Many experienced contractors make the mistake of verbally agreeing to perform work on a project without a written contract in place. Although conversing with an owner is a great way to begin the negotiation and collaboration process, without a contract, memories can become hazy when disputes arise. When a significant sum of money is on the line or a reputation is potentially damaged, people tend to “forget” about their verbal agreement. This is yet another reason why you need a clearly worded contract in place.
In the first and second sections of this five-part series, the Orlando construction lawyers at Cotney Construction Law discussed establishing a contract and amending that contract when changes are needed to a project. In this section, we will discuss how a well-written contract can provide you with a valid excuse for delays.
It’s critical that a contractor meets the deadlines set forth in their contract. Depending on the size of the project, a construction contract can have several deadlines that need to be reached including the substantial completion date. This is the timeframe set for when an owner should be able to utilize the property for profit. When you hire an experienced Orlando construction lawyer, they can perform the following tasks:
- Determine the Deadline: The first step is to identify project deadlines and to determine whether this timeframe to complete the work is feasible or not.
- Define Excused Delays: There are several reasons why a project experiences delays, and it’s critical that your contract defines what qualifies as an excused delay. The more specific your contract is at defining what qualifies as an excused delay, the better your chances are at qualifying for additional payment or an extension.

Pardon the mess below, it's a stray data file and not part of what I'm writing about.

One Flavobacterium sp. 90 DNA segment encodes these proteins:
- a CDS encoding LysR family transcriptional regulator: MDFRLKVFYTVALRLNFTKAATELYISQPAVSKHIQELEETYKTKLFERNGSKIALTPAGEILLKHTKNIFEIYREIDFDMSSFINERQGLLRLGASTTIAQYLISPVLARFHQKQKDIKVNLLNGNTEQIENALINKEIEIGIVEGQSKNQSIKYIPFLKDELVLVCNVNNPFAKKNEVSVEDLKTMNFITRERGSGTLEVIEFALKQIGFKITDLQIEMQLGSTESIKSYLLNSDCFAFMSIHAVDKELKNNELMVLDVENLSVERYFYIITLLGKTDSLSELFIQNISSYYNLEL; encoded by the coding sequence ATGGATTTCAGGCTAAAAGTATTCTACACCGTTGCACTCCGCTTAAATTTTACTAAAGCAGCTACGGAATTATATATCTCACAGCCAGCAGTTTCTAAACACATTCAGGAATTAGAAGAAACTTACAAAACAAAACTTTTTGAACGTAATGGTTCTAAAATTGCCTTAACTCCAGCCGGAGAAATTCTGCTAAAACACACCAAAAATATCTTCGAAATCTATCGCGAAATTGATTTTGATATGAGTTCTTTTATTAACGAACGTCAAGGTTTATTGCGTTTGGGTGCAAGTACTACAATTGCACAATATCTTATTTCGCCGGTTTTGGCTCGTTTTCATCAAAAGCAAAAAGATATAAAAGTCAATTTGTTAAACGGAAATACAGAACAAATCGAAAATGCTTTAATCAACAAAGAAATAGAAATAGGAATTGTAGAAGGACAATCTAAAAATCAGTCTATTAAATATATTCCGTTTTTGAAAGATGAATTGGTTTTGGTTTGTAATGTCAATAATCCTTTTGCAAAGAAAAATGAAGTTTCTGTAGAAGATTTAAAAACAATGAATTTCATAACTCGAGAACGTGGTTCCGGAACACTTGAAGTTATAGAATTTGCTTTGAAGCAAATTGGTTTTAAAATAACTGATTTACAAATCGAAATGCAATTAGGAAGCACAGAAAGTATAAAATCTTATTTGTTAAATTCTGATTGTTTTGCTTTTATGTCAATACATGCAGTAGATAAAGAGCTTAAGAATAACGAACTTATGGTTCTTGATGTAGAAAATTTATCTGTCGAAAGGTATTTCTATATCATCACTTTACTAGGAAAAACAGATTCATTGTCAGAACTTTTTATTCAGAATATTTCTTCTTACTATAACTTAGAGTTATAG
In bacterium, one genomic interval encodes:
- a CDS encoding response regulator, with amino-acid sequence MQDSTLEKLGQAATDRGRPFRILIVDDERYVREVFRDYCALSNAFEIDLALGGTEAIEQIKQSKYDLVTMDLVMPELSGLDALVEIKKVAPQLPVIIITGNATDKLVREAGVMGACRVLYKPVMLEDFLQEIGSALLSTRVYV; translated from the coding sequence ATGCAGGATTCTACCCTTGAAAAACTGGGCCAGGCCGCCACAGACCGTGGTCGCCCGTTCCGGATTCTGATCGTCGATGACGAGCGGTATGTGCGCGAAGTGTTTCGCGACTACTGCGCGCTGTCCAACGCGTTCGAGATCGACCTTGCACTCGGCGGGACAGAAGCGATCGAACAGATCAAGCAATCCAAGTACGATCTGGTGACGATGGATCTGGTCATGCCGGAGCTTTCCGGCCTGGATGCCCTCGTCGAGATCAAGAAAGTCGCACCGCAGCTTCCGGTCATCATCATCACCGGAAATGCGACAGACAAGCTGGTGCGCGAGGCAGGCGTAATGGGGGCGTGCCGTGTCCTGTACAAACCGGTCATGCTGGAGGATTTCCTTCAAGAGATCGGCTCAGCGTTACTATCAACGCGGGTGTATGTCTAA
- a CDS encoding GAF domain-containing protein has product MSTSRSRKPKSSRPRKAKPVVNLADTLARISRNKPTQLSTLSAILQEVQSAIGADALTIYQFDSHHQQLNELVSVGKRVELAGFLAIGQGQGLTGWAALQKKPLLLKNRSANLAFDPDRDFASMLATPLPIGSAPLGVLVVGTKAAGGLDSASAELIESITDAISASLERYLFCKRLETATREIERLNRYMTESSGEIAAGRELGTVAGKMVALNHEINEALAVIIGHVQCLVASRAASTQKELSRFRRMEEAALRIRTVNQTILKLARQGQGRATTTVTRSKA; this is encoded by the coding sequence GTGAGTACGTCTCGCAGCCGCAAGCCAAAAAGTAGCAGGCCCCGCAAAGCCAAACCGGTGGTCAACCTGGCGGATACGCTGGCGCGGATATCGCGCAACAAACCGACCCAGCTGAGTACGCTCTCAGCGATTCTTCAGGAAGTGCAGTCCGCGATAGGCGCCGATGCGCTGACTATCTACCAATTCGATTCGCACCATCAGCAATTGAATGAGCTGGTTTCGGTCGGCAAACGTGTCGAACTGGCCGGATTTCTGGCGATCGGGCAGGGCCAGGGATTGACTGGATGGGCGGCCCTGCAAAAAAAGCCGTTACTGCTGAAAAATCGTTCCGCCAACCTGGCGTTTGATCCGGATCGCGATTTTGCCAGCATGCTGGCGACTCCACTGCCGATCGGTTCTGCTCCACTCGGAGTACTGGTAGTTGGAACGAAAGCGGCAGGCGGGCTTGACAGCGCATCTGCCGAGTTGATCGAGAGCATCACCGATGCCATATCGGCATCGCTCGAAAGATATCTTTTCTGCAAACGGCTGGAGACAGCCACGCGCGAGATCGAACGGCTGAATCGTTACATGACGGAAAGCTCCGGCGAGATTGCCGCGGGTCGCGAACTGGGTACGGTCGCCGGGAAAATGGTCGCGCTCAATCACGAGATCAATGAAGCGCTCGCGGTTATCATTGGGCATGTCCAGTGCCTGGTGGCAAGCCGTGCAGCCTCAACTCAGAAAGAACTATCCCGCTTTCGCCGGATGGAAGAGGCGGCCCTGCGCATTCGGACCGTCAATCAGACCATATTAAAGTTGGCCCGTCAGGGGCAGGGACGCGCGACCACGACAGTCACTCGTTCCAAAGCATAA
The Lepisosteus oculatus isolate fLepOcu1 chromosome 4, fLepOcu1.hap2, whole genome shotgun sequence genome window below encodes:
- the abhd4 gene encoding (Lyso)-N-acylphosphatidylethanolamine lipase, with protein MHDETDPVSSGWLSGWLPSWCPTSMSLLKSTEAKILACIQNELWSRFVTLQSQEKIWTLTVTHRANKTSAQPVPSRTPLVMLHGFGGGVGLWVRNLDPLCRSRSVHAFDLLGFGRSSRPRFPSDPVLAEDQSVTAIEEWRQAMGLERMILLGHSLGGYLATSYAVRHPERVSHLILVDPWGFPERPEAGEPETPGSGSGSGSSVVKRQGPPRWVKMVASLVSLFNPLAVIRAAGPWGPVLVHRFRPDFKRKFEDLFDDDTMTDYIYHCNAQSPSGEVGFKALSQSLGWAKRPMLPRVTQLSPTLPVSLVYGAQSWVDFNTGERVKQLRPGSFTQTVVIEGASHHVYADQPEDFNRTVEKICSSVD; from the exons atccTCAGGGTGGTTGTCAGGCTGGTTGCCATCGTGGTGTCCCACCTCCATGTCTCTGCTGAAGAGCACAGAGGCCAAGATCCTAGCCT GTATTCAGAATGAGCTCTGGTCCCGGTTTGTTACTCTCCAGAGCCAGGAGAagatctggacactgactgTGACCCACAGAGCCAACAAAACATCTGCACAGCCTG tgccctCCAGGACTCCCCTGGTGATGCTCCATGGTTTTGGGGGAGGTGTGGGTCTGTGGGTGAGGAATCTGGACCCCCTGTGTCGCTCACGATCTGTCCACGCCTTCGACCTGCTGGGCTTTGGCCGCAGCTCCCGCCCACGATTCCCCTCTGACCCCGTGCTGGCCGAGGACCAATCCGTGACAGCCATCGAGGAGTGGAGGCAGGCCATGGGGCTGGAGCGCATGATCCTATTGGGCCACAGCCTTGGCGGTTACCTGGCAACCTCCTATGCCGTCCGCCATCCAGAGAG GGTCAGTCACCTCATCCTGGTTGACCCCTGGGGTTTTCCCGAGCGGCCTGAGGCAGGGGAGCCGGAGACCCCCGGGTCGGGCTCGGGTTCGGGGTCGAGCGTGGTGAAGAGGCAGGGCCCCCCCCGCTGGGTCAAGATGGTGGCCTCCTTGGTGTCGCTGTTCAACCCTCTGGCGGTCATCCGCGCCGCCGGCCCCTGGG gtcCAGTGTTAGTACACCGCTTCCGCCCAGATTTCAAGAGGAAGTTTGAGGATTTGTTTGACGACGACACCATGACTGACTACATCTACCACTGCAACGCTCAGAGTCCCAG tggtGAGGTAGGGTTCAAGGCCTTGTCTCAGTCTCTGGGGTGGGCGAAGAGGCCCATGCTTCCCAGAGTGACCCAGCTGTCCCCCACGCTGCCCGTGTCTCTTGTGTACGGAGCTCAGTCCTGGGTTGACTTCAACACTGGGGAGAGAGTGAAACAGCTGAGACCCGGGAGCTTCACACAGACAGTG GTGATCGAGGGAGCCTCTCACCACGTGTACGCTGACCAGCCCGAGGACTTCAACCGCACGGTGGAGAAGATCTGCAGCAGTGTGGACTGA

- Establish Owner Delays: If the owner causes a delay, it’s critical that the contract features a clause explaining how this will be addressed. Ideally, it’s best to provide the owner with price points and requirements for these delays in the original contract to avoid a dispute.
- Notice of Delay: There is also a deadline for when a contractor can provide a delay notice. In order to ensure your delay rights are protected, it’s important to be aware of your delay notice deadline.
Along with identifying the types of delays that are excusable or inexcusable, if you experience damages because of an excusable delay, an experienced Orlando construction lawyer will ensure that your contract explains exactly how you will be compensated for these delays. If you experience additional overhead costs or miss out on another great opportunity because a project is delayed, you should have the opportunity to recover consequential damages.
Disclaimer: The information contained in this article is for general educational information only. This information does not constitute legal advice, is not intended to constitute legal advice, nor should it be relied upon as legal advice for your specific factual pattern or situation.